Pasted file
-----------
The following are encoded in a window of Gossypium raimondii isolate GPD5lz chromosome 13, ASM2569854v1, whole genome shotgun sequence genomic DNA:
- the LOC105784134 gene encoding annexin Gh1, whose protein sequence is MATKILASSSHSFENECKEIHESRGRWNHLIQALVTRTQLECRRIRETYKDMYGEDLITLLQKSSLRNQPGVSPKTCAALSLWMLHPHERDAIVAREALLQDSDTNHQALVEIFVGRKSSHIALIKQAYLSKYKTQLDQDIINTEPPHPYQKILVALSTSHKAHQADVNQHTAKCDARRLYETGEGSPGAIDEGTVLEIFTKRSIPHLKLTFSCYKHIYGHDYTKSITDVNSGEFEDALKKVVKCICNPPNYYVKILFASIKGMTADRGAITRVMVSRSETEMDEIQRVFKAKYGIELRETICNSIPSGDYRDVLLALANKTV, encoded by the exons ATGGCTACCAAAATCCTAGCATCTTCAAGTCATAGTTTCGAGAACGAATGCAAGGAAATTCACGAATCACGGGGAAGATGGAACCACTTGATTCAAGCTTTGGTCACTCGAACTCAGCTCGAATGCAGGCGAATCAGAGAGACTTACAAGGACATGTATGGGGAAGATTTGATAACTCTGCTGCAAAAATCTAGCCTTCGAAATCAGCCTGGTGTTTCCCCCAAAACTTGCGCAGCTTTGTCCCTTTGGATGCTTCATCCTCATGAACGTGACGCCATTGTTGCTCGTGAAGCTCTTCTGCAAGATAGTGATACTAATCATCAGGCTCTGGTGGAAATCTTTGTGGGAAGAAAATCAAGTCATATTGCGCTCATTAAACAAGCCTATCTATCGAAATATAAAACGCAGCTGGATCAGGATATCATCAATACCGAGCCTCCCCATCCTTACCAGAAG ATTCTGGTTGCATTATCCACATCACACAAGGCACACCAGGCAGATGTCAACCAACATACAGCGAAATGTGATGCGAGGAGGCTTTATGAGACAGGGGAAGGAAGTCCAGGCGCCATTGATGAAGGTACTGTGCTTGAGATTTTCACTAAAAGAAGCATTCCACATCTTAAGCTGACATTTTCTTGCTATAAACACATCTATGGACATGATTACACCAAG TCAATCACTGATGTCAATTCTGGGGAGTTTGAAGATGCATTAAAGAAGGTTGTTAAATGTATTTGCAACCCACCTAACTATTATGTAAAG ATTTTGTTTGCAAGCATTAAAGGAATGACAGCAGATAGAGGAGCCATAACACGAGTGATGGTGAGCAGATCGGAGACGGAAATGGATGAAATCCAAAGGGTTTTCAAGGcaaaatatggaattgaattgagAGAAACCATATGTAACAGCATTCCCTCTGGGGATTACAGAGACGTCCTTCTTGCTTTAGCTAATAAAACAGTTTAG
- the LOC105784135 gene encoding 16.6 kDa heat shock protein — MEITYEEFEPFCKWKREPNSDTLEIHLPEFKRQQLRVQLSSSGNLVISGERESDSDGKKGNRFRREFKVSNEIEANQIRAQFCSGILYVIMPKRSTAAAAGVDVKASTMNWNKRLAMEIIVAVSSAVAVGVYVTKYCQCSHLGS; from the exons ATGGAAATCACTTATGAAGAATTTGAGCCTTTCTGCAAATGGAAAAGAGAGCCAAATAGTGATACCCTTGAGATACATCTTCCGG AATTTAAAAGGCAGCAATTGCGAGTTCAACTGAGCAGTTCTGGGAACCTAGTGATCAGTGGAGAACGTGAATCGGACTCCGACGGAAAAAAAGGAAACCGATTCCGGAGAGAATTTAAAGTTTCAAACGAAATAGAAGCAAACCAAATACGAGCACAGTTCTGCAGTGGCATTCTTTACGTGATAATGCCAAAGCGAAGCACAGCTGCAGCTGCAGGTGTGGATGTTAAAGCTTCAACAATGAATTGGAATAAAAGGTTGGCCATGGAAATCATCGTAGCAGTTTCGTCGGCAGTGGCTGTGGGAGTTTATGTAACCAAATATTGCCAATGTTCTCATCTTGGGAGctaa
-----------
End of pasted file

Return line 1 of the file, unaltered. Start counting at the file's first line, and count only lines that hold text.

The following are encoded in a window of Gossypium raimondii isolate GPD5lz chromosome 13, ASM2569854v1, whole genome shotgun sequence genomic DNA: